Illustration: Studio Fee Overbeeke
When you ask CEO’s and CHRO’s what their key priorities are for the coming year, talent management always is one of the issues high on the list. Talent management is an easy and safe choice. Nobody will argue that talent management is not important. Supervisory Boards love to talk about succession and talent management. Talent management is generally seen as something long-term. When you hear terms as “strategic”, “long-term”, “future” and “investment”, you must be careful. For talent management this means: it is important, but not urgent. For the CEO, it means: I have ticked the box, but now HR can deal with it. Of course, I will visit the final session of the senior management program, of course, I will personally mentor one or two high potentials, but please, do not bother me too much about talent management, I have more urgent matters on my plate. A big challenge for organisations is to make talent management urgent, and to make it a priority of today, not of the future.
Foto: Gary Kildare
Before his much awaited presentation at Europe’s largest HR gathering, we interviewed Gary Kildare, Chief HR Officer at IBM Europe, for our interview series with the keynote speakers at the 2017 edition of Zukunft Personal.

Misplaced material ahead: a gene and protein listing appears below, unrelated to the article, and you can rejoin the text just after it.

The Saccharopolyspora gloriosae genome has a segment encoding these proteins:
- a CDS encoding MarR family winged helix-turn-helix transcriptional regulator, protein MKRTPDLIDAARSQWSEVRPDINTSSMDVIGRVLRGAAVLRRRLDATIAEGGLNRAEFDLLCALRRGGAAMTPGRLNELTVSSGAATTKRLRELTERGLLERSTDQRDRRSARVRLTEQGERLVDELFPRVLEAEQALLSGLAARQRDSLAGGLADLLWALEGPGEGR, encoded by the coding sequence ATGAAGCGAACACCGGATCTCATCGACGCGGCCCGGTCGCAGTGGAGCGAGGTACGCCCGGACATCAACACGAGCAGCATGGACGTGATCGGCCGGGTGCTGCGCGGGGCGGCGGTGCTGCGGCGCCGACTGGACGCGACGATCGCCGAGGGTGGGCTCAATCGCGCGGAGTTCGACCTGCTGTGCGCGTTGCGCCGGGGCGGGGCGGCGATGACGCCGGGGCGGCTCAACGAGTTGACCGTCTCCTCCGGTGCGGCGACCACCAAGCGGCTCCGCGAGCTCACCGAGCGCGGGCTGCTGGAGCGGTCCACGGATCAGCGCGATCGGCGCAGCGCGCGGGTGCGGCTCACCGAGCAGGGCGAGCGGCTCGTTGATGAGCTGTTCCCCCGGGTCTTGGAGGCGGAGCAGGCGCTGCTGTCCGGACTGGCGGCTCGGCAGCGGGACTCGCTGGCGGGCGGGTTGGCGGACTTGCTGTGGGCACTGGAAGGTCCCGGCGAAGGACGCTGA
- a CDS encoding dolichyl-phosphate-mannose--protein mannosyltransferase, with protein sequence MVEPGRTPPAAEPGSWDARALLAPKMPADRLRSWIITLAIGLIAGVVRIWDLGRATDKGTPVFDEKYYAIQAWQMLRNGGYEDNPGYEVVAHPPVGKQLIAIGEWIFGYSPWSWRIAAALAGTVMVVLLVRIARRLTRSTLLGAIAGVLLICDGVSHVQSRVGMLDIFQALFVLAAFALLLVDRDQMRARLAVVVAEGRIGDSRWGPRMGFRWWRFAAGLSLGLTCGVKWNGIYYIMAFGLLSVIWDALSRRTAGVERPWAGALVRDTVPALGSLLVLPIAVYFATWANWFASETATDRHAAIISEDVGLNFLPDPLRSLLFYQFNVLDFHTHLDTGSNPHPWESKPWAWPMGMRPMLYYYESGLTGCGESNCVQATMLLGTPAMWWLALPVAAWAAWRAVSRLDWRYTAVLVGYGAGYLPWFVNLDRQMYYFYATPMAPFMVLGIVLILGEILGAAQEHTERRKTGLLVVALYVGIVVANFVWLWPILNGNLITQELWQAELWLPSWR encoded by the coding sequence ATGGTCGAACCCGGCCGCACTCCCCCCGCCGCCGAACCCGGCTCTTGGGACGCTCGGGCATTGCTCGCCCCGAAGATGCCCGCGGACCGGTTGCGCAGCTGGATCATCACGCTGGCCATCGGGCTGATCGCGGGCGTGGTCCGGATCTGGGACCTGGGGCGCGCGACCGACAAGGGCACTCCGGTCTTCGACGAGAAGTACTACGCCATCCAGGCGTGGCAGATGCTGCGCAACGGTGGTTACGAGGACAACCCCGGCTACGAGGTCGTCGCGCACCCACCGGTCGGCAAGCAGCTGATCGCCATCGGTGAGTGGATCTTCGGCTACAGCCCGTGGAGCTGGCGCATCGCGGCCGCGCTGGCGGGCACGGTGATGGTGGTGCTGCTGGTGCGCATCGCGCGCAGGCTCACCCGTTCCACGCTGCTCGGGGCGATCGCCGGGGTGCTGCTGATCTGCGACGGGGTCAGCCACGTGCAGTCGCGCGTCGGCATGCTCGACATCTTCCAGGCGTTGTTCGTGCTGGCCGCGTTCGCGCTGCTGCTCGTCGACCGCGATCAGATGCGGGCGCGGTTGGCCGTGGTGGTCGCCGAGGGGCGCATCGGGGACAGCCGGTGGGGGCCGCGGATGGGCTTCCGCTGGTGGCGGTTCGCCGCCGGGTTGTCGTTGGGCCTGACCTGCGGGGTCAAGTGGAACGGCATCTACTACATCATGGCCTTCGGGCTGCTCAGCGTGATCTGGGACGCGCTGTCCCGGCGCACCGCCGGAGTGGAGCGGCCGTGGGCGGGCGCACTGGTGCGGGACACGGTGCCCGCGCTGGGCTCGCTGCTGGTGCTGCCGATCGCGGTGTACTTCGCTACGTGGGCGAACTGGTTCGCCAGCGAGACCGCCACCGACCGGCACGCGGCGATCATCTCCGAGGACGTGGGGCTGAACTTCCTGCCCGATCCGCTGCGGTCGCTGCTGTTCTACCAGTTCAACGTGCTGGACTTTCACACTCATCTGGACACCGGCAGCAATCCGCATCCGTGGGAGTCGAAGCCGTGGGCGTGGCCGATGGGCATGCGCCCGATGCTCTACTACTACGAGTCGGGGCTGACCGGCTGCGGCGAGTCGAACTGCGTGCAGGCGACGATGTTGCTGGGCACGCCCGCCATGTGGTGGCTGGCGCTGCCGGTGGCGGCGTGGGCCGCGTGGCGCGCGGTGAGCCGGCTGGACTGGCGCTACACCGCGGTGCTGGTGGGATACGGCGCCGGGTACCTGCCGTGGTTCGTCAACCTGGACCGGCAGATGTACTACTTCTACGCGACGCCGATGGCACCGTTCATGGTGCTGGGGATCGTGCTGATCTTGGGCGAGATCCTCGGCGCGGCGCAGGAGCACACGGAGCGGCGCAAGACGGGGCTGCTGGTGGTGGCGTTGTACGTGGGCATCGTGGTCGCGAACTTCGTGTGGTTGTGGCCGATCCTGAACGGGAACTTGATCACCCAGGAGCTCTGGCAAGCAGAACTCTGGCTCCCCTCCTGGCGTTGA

One of the key secrets to IBM’s long-term success can be found in the company’s ability to constantly reinvent itself, to continually transform and to search for strategic technologies that enhance human labour. It is a 106-year-old journey that now takes IBM to its present top position in the Artificial Intelligence and cognitive computing market designed to support, inspire and lead current generations. Gary Kildare has spent much of his professional career with IBM as an HR leader and I was pleased to speak with him about AI, the history of HR, Germany’s AI talent shortage and many more.
Photo: Thorben Albrecht
A podcast interview with Thorben Albrecht